What’s The Better Value: Vista or Mac OS?

    September 7, 2006

There’s a lot of confusion going around. Chris Pirillo acts like Windows Vista Ultimate, at $400, will be what most users pay, and that Mac OS is much cheaper.

Assuming Ultimate is going to be required would be like assuming XP Pro would be required, and how many people bought that? Most people will get the upgrade of Vista Home Basic ($100) or Premium ($160), and a single upgrade for Mac OS costs $130.

Now, try to tell me that the difference between XP Home and Vista Home Premium isn’t bigger than the upgrade from OS X 10.3 to 10.4. Compare!

What you get from XP Home to Vista Home Premium:

Windows Vista Media Center (adds TV recording and simple, easy fullscreen interface for video and music, and platform for third-party tools)

Aero Glass

Instant system search

ReadyBoost performance boost via USB drives

DVD Maker

Meeting Space (collaborate via wifi with nearby PCs)

Vista Sidebar (desktop gadgets)

SideShow (same gadgets, run on the outside of your laptop without turning it on)

Tablet features

Updated system applications

New security system

Compatibility with Windows applications for free

Minimum PC: 1 GHz CPU, 512 MB RAM, better than integrated graphics, 10 GB hard drive (can also be installed on Macs)

Cost = $159 to upgrade

What you get from OS X 10.3 to OS X 10.4:

Instant system search

Dashboard (desktop gadgets)

Updated system applications

Security fixes

Compatibilty with Windows applications via Boot Camp starting at $199 extra

Minimum computer: A Mac. Current minimum Mac is a $599 Mac Mini with 1.66 GHz CPU, 512 MB RAM, integrated graphics. Cannot be installed on PCs.

Cost = $129 to upgrade

Note: To get the Mac equivelant of Media Center, you need to buy a new Mac with Front Row. Front Row is like Media Center, without the TV features and third-party applications. Media Center can also be aquired by running Boot Camp and buying Windows Vista Home Premium (full retail) for $240.

Note: There is no Mac equivelant of the Tablet PC.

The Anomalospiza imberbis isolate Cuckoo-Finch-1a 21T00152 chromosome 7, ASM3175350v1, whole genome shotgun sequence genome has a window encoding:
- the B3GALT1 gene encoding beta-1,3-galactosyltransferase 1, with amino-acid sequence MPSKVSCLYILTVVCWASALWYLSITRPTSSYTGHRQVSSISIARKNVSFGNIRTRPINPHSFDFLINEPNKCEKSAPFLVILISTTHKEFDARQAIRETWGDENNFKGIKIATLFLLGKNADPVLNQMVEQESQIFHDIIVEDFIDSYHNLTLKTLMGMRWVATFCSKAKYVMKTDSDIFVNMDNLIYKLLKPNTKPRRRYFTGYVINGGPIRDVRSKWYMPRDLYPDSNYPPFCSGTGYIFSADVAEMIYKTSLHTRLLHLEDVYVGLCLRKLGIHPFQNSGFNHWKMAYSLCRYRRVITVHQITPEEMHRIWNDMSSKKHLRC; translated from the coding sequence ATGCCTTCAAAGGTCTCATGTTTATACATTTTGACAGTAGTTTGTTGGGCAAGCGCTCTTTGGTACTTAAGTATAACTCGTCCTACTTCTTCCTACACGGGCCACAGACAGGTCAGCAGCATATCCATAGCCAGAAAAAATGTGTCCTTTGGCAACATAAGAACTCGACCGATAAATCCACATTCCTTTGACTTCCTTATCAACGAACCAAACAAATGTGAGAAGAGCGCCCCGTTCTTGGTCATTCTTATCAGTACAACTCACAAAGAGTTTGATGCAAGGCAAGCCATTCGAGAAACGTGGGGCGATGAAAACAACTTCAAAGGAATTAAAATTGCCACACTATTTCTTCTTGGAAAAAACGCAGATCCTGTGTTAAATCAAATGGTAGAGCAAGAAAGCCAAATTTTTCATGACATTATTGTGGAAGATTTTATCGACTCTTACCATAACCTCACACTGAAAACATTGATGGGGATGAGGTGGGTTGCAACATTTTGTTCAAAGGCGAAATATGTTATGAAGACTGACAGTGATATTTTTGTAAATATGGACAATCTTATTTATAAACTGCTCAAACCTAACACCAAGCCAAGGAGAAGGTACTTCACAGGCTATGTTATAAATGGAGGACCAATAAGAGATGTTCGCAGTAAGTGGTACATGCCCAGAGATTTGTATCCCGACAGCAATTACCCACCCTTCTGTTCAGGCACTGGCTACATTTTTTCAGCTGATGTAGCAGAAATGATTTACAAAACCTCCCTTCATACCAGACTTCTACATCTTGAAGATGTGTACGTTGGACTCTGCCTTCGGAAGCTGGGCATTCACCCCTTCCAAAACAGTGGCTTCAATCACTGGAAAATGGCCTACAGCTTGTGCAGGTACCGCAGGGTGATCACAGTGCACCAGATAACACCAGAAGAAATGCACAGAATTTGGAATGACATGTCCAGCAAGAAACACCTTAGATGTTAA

Note: Many listed new Mac OS 10.4 features are available as free updates to Windows XP and present in Windows Vista, like Internet Explorer 7 and Windows Media Player 11.

Note: Mac OS X comes with many powerful free applications that Windows does not, or that Windows has very crappy equivelants of. However, in many cases, like iPhoto, there are free software programs that are considered just as good, like Google’s Picasa. In addition, there is a lot of great free software for Windows, and considerably less free software for the Mac.

Note: Mac OS X has a volume licensed version of the upgrade that costs $200 for up to five computers. If you have two computers, it is $100 per upgrade; three computers, $66 per; four computers, $50 per; five computers, $40 per.

So, here’s the rub: In January, Windows XP Home users can upgrade for $160 ($100 if they don’t want Media Center or Aero), while Mac users can upgrade for $129 to 10.4, and will be able to upgrade sometime next year to 10.5, which appears to be on a similar level to 10.4. 10.5 adds Front Row, backup features, virtual desktops, and prettier ways to do some things.

I find it hard to believe that Apple’s service pack beats Microsoft’s new operating system, in terms of sheer value of added features. Even if you hate Windows, it would be hard to argue that the new operating system of Windows Vista isn’t a better price bargain than what amounts to a decent update.


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Nathan Weinberg writes the popular InsideGoogle blog, offering the latest news and insights about Google and search engines.

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